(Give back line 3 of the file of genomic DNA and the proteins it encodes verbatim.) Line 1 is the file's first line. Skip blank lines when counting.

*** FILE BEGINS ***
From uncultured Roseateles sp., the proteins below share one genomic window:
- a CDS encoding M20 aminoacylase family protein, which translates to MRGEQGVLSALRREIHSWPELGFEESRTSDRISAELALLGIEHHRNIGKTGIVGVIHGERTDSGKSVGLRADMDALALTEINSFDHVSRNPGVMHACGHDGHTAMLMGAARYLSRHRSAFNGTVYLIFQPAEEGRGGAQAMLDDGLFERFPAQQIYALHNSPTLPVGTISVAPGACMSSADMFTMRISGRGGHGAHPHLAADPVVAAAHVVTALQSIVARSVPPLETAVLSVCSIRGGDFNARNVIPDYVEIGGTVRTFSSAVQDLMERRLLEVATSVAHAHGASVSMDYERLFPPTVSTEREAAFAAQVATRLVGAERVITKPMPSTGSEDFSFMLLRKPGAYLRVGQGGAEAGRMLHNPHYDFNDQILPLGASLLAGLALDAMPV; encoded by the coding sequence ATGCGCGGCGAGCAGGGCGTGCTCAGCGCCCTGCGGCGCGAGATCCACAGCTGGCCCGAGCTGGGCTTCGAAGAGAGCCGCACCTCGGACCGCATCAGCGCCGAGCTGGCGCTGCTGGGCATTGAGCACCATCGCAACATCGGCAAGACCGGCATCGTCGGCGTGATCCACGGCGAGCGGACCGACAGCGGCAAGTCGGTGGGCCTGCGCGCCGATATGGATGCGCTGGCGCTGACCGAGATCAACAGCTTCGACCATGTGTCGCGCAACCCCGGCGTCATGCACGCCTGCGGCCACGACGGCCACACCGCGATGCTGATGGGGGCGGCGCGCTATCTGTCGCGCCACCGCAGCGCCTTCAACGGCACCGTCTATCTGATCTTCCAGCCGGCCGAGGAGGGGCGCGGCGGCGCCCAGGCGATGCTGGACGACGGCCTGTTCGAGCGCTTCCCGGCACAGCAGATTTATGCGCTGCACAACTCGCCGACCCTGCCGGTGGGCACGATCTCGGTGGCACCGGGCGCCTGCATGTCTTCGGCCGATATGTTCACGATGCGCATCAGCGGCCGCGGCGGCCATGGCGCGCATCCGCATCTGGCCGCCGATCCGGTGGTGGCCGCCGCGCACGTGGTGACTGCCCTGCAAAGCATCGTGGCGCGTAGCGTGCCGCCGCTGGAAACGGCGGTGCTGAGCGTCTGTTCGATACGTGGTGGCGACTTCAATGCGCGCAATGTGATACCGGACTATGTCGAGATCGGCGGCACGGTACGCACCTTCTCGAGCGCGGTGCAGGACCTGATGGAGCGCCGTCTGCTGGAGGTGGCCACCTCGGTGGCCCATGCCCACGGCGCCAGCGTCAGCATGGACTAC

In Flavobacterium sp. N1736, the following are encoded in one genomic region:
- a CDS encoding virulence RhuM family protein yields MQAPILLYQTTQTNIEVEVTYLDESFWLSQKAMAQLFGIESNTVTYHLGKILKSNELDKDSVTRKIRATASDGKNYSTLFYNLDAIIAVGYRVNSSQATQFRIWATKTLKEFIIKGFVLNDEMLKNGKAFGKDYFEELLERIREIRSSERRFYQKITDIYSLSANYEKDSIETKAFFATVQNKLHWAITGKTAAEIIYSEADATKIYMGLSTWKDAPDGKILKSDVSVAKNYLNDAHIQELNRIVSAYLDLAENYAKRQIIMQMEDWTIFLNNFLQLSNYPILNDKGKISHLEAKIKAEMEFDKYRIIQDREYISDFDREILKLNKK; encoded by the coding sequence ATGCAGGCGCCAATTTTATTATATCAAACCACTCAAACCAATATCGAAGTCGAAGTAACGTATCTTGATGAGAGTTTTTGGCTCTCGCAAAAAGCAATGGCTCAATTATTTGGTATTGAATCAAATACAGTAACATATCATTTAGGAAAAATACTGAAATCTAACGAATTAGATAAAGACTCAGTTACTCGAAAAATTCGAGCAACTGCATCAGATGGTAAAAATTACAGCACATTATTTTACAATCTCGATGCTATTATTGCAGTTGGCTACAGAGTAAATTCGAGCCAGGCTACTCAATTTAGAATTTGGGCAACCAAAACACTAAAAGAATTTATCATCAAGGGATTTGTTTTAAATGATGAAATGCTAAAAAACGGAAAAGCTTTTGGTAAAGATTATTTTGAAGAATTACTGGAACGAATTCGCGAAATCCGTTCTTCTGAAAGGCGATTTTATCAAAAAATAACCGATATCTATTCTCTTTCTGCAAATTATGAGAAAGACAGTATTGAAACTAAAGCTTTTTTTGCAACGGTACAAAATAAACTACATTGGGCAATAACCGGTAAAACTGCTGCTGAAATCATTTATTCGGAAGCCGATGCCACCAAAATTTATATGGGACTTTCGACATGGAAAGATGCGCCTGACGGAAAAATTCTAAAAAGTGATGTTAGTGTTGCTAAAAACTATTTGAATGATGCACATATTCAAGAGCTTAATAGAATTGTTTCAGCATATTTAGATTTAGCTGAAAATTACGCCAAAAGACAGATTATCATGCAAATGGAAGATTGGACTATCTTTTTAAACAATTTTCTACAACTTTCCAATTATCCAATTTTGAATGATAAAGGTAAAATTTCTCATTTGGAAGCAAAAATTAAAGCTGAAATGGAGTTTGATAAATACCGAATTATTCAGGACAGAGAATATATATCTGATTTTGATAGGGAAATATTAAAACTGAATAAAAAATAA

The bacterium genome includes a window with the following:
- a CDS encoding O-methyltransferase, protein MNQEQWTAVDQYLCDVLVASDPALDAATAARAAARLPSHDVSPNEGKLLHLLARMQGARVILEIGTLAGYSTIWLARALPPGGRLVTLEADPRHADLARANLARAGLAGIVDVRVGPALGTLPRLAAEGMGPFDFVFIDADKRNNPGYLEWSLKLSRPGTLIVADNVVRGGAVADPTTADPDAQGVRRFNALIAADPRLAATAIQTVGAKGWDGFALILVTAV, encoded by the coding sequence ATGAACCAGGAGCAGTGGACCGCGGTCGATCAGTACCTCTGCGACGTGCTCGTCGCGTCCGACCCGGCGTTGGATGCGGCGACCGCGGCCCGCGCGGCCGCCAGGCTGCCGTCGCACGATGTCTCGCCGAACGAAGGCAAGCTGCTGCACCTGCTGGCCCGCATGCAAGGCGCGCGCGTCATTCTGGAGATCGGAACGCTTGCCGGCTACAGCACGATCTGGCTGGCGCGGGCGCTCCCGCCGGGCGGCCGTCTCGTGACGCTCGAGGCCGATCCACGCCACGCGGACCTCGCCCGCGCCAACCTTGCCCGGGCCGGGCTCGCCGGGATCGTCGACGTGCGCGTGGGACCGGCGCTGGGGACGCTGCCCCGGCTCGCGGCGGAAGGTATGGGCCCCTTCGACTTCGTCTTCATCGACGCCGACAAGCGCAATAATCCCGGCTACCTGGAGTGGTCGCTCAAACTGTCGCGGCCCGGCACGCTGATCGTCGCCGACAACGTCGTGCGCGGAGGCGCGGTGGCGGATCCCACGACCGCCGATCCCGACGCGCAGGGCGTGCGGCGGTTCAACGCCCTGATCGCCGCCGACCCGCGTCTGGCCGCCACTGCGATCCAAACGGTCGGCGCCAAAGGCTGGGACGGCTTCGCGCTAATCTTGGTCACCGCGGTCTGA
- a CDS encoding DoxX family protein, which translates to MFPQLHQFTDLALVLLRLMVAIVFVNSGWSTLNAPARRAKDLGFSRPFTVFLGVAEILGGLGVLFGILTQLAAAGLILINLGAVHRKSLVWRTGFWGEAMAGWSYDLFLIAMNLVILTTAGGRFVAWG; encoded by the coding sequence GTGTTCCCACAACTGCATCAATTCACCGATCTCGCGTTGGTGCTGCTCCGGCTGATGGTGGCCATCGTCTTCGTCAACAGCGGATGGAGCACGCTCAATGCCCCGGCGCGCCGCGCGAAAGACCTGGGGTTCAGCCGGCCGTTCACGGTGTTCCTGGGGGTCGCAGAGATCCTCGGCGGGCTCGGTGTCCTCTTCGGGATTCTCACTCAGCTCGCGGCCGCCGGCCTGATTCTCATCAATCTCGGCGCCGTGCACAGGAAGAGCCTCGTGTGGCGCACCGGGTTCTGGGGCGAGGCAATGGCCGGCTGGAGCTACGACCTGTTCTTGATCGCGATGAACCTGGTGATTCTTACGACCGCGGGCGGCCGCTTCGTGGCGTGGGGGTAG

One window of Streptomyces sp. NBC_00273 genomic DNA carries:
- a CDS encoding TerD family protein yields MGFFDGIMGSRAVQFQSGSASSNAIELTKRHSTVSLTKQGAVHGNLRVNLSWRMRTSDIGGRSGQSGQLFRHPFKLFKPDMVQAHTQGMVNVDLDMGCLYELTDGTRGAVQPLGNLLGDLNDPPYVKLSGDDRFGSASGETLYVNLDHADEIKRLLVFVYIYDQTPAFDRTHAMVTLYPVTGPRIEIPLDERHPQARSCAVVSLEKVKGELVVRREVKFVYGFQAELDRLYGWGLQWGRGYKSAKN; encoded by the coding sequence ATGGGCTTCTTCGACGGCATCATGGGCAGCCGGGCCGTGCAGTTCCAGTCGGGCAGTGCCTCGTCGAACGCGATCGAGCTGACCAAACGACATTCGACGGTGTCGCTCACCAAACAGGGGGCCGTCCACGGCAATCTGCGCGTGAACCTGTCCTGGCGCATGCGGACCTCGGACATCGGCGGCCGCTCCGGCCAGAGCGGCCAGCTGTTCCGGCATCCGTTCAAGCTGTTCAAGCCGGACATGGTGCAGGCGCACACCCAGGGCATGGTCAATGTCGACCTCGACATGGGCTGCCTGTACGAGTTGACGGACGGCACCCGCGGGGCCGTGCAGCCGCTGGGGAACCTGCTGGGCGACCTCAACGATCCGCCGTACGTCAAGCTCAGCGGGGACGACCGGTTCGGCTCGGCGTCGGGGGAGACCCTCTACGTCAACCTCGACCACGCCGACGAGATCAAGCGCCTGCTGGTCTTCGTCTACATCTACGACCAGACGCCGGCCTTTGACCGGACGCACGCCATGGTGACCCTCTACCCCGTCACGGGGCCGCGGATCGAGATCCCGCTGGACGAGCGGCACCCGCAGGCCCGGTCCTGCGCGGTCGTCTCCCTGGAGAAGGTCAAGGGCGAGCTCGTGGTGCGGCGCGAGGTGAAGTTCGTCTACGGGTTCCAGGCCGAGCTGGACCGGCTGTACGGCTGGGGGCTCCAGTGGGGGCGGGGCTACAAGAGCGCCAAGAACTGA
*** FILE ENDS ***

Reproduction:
In Flavobacterium sp. N1736, the following are encoded in one genomic region: